By Darcie Lunsford
Corporate heavyweights looking to lighten their real estate load in South Florida include Washington Mutual, Lydian Trust Co., Agilysys, Hewlett-Packard, Morgan Stanley, the Falcone Group, Colonial Bank, IBM and the South Florida Sun-Sentinel. The current parade of belt-tightening companies are trampling South Florida’s softening office market with 2.7 million square feet of sublets, according to CB Richard Ellis research data.
These sublets and shadow space – which includes space not officially on the market, but expected to be so soon – are driving South Florida commercial vacancy rates to their highest levels since the dot-com bust and post-Sept. 11 wipeout.
“I think the shadow space out there really skews the market,” said John Jaspert, a tenant representative with CB Richard Ellis. “I have never had more subleases on my plate than I do right now.”
“He said the uncertain economy has firms scrutinizing their real estate requirements. Sometimes, the decision is made before a firm even moves in. The Falcone Group, a privately held Boca Raton-based real estate and communications conglomerate, retained Jaspert in late November to sublet its never-occupied, 19,272-square-foot headquarters in the new Boca Village Corporate Center. “It is absolutely gorgeous. It is pretty opulent,” Jaspert said of the fully built-out office. “They are dealmakers, so they will get aggressive [with pricing].”
With fewer tenants looking for space, millions of square feet of new space in the pipeline, rising vacancy and mounting sublets, competition for rent-paying companies is steep, real estate brokers say. “The pendulum has swung from early summer, when it was a landlord market to being a strong tenants’ market,” said Diana Parker, a Miami-based office broker with Cushman & Wakefield.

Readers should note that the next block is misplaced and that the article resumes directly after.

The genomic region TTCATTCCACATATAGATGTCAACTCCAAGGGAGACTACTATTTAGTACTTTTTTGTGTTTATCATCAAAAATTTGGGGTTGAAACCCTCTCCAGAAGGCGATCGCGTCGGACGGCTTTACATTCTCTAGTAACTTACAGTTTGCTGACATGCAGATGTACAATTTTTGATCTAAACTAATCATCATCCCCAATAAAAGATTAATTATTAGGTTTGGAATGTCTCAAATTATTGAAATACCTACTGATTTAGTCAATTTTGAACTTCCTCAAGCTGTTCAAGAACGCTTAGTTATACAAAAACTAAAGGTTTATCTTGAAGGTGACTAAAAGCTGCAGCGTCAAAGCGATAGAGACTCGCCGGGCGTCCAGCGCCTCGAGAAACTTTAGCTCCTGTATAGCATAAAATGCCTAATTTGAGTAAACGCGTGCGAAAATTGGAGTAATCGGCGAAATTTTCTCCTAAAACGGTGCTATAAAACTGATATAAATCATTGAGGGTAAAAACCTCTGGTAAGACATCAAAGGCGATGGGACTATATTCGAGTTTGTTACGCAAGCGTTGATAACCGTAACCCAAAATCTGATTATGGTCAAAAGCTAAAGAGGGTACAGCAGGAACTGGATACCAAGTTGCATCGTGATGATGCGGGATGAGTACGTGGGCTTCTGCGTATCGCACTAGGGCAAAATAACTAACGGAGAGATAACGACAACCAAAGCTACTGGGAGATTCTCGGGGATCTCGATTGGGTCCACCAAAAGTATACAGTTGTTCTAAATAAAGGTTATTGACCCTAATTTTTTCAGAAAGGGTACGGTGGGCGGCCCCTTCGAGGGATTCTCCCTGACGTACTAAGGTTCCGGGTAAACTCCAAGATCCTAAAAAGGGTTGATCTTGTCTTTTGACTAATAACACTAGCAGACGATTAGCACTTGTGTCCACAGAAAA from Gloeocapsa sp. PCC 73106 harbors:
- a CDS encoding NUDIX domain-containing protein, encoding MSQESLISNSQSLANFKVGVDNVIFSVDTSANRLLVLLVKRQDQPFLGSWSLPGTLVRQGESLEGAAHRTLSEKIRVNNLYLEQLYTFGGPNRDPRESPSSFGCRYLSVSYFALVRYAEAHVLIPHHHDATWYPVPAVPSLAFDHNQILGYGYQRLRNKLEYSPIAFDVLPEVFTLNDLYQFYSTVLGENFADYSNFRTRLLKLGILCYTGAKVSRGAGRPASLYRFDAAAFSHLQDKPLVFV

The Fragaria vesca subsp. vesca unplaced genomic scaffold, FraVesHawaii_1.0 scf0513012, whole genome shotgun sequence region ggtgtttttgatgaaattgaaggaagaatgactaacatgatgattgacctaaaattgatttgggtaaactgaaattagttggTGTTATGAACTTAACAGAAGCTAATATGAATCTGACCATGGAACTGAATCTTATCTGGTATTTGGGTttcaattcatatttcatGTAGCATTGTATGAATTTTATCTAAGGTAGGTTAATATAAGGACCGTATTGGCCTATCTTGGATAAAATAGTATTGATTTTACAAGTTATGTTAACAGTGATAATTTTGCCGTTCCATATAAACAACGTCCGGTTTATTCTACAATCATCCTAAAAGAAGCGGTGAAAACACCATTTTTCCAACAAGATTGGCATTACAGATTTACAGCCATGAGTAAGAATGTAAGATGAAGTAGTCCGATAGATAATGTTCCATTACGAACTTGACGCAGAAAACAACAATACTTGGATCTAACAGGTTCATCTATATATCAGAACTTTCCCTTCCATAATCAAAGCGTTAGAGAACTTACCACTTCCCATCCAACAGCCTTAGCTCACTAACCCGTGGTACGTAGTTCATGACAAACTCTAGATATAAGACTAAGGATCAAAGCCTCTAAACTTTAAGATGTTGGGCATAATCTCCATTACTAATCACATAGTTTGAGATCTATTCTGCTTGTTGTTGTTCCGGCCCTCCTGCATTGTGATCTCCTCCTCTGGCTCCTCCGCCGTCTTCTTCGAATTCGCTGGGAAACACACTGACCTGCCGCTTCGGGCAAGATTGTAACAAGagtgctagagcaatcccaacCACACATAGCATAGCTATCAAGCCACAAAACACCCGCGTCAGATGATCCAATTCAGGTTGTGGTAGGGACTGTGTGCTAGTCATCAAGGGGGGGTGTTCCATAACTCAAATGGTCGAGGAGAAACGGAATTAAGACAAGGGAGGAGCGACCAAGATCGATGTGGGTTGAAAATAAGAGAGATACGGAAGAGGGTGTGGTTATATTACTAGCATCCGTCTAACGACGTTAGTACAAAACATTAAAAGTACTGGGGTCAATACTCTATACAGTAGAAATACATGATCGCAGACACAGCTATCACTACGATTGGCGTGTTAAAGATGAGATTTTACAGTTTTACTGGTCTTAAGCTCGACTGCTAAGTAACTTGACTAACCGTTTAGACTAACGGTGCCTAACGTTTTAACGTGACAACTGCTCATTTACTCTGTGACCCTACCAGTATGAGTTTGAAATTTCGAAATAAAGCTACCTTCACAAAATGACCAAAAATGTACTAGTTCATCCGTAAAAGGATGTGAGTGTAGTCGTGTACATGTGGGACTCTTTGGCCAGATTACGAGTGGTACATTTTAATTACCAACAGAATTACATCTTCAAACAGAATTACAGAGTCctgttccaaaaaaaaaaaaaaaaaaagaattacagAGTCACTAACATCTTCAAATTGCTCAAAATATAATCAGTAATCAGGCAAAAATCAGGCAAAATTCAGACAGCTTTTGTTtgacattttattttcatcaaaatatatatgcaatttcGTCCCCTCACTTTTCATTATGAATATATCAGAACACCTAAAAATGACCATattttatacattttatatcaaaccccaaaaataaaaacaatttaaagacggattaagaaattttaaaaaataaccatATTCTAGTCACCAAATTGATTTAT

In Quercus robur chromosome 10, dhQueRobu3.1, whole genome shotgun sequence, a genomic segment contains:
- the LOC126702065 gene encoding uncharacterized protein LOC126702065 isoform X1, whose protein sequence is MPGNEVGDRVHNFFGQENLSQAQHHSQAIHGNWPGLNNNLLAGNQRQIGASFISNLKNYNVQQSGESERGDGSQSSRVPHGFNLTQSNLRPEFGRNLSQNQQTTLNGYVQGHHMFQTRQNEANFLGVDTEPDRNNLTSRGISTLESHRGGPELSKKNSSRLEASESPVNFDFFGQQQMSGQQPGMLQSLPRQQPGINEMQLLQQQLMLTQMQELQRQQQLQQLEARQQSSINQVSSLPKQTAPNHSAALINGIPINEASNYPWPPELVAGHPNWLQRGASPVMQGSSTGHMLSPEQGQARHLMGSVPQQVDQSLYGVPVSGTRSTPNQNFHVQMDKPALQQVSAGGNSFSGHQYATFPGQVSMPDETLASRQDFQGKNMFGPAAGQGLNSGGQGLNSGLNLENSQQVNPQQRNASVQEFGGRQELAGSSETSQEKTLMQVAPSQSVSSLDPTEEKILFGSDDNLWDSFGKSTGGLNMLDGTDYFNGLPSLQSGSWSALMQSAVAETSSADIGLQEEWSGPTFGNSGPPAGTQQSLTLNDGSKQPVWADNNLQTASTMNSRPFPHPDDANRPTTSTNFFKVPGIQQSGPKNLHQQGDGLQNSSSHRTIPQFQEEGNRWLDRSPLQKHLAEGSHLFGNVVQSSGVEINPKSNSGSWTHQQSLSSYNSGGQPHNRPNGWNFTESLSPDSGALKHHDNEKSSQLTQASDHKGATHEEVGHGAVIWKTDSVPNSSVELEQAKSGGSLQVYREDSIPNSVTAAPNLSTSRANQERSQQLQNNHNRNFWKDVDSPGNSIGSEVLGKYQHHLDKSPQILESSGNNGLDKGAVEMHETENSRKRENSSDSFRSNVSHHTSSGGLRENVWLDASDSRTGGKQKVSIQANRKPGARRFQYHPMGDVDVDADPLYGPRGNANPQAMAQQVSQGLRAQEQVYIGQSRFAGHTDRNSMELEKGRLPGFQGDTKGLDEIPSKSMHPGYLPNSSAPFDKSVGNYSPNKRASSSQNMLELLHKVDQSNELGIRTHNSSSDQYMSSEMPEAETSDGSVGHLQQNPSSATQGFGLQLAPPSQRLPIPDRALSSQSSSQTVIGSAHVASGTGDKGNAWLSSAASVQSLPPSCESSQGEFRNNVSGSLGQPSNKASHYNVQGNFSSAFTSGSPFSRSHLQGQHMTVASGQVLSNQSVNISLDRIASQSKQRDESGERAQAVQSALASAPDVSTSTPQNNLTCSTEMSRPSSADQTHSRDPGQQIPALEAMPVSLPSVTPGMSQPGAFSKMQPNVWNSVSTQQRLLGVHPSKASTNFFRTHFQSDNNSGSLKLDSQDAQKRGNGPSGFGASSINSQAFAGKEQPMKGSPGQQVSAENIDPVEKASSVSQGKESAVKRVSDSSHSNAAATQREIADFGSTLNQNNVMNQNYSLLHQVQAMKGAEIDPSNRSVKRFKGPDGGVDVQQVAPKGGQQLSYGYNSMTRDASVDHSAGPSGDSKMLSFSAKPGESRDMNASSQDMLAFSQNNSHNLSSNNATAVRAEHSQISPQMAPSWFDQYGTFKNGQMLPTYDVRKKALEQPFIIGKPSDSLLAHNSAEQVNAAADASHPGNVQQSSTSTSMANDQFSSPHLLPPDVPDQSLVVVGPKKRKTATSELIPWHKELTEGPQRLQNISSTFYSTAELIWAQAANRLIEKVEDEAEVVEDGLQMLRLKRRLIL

Sublets compete with space being marketed directly by a landlord. But, rates on this unwanted space is often cheaper by 30 percent or more.. READ MORE!
By Bill Frogameni and Oscar Pedro Musibay
Without a competitive bid, Miami-Dade County commissioners gave Miami Heat star Alonzo Mourning’s charity a lease on 7 acres of county land in downtown Miami, where he and partners plan affordable rental housing.
Some commissioners questioned the deal, alluding to scandals that in recent years led to a federal takeover of the county’s housing agency. Ultimately, however, the commission on Dec. 2 voted 12-1 in favor of the resolution.
AMC is partnering with Coconut Grove-based Housing Trust Group (HTG), a for-profit developer partially controlled by former CB Richard Ellis Vice Chairman Jay Massirman.
Massirman declined comment and referred questions to HTG Executive VP Shawn Wilson.
The partners will lease the land, in Miami’s Overtown neighborhood, for $1 a year for 65 years. AMC, which has never done a project of this kind, is to control the 190-unit development.
The project’s two buildings will target both the elderly and families. Ninety-five of the two- and three-bedroom units would be reserved for families with an income at or below 60 percent of the county’s adjusted median income. Elderly residents will have to meet the same income criteria to qualify for the 95 planned one-bedroom units. READ MORE!